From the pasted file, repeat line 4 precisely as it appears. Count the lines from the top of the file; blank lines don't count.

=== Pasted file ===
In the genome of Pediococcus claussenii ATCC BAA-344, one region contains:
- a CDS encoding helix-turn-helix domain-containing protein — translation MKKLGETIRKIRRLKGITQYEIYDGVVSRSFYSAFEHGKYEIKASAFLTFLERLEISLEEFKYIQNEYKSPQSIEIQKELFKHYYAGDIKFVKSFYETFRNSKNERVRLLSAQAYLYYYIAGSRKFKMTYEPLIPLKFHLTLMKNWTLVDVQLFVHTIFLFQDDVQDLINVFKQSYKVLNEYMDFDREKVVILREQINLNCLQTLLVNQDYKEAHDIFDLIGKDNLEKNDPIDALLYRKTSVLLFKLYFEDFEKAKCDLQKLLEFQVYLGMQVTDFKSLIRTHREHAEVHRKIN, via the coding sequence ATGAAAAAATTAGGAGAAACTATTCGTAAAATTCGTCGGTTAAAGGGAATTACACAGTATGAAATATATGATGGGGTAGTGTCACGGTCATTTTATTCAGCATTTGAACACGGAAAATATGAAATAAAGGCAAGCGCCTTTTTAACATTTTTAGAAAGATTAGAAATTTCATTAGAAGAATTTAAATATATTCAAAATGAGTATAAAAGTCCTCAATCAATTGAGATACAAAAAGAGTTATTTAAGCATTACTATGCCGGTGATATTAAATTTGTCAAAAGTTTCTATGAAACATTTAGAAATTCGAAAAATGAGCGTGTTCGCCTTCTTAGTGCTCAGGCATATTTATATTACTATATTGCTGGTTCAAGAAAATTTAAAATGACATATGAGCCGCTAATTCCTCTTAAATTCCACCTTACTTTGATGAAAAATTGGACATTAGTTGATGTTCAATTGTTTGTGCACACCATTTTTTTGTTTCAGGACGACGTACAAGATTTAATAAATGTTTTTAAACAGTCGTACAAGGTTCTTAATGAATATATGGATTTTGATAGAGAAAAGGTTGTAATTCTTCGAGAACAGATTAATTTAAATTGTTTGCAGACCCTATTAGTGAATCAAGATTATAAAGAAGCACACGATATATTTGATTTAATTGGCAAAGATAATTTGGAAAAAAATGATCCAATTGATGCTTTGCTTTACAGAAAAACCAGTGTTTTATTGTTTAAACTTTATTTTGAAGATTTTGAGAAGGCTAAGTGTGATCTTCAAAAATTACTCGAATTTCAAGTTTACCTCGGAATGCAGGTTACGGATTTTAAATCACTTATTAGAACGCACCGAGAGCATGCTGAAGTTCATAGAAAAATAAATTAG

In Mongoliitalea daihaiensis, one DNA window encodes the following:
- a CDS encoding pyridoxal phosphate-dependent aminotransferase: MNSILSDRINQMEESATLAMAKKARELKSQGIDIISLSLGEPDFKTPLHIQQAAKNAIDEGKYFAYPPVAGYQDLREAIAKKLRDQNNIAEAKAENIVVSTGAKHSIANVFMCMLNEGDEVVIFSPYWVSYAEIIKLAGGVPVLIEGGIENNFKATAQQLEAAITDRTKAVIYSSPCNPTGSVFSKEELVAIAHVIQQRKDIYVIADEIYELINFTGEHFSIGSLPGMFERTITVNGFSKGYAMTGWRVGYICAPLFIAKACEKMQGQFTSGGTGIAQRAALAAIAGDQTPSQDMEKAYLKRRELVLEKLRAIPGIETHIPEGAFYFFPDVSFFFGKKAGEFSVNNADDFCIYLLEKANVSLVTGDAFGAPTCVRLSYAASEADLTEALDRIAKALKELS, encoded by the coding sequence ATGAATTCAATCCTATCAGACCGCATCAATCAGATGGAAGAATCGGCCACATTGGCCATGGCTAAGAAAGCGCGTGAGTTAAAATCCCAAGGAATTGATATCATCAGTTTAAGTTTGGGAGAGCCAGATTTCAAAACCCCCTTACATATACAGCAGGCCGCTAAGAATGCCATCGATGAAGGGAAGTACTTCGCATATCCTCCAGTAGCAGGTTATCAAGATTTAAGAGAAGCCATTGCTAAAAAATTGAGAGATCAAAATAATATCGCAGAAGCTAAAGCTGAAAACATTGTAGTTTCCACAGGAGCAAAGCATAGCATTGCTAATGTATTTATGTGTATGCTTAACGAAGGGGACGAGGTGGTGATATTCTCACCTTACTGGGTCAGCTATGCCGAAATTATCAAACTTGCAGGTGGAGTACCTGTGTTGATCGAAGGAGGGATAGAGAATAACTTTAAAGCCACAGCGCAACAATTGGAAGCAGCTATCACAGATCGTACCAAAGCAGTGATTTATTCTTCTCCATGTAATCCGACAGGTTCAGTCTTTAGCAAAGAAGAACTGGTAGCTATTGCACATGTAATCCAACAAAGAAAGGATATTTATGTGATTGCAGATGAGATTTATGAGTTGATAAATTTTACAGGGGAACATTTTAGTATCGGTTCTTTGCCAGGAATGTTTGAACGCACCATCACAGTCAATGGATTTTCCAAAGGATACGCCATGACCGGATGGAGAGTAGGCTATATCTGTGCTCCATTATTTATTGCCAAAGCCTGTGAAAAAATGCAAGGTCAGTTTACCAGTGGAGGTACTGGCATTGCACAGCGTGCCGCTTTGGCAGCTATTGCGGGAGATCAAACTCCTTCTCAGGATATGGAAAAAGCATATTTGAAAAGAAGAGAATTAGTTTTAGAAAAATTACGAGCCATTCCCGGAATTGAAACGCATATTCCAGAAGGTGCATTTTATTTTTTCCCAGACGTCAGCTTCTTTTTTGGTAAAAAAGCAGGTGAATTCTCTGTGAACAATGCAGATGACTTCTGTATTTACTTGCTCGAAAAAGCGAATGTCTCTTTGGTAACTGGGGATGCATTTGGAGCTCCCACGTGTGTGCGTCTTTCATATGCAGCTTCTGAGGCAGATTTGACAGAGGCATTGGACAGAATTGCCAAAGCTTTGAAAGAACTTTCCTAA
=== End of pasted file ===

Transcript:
- a CDS encoding pyridoxal phosphate-dependent aminotransferase: MNSILSDRINQMEESATLAMAKKARELKSQGIDIISLSLGEPDFKTPLHIQQAAKNAIDEGKYFAYPPVAGYQDLREAIAKKLRDQNNIAEAKAENIVVSTGAKHSIANVFMCMLNEGDEVVIFSPYWVSYAEIIKLAGGVPVLIEGGIENNFKATAQQLEAAITDRTKAVIYSSPCNPTGSVFSKEELVAIAHVIQQRKDIYVIADEIYELINFTGEHFSIGSLPGMFERTITVNGFSKGYAMTGWRVGYICAPLFIAKACEKMQGQFTSGGTGIAQRAALAAIAGDQTPSQDMEKAYLKRRELVLEKLRAIPGIETHIPEGAFYFFPDVSFFFGKKAGEFSVNNADDFCIYLLEKANVSLVTGDAFGAPTCVRLSYAASEADLTEALDRIAKALKELS, encoded by the coding sequence ATGAATTCAATCCTATCAGACCGCATCAATCAGATGGAAGAATCGGCCACATTGGCCATGGCTAAGAAAGCGCGTGAGTTAAAATCCCAAGGAATTGATATCATCAGTTTAAGTTTGGGAGAGCCAGATTTCAAAACCCCCTTACATATACAGCAGGCCGCTAAGAATGCCATCGATGAAGGGAAGTACTTCGCATATCCTCCAGTAGCAGGTTATCAAGATTTAAGAGAAGCCATTGCTAAAAAATTGAGAGATCAAAATAATATCGCAGAAGCTAAAGCTGAAAACATTGTAGTTTCCACAGGAGCAAAGCATAGCATTGCTAATGTATTTATGTGTATGCTTAACGAAGGGGACGAGGTGGTGATATTCTCACCTTACTGGGTCAGCTATGCCGAAATTATCAAACTTGCAGGTGGAGTACCTGTGTTGATCGAAGGAGGGATAGAGAATAACTTTAAAGCCACAGCGCAACAATTGGAAGCAGCTATCACAGATCGTACCAAAGCAGTGATTTATTCTTCTCCATGTAATCCGACAGGTTCAGTCTTTAGCAAAGAAGAACTGGTAGCTATTGCACATGTAATCCAACAAAGAAAGGATATTTATGTGATTGCAGATGAGATTTATGAGTTGATAAATTTTACAGGGGAACATTTTAGTATCGGTTCTTTGCCAGGAATGTTTGAACGCACCATCACAGTCAATGGATTTTCCAAAGGATACGCCATGACCGGATGGAGAGTAGGCTATATCTGTGCTCCATTATTTATTGCCAAAGCCTGTGAAAAAATGCAAGGTCAGTTTACCAGTGGAGGTACTGGCATTGCACAGCGTGCCGCTTTGGCAGCTATTGCGGGAGATCAAACTCCTTCTCAGGATATGGAAAAAGCATATTTGAAAAGAAGAGAATTAGTTTTAGAAAAATTACGAGCCATTCCCGGAATTGAAACGCATATTCCAGAAGGTGCATTTTATTTTTTCCCAGACGTCAGCTTCTTTTTTGGTAAAAAAGCAGGTGAATTCTCTGTGAACAATGCAGATGACTTCTGTATTTACTTGCTCGAAAAAGCGAATGTCTCTTTGGTAACTGGGGATGCATTTGGAGCTCCCACGTGTGTGCGTCTTTCATATGCAGCTTCTGAGGCAGATTTGACAGAGGCATTGGACAGAATTGCCAAAGCTTTGAAAGAACTTTCCTAA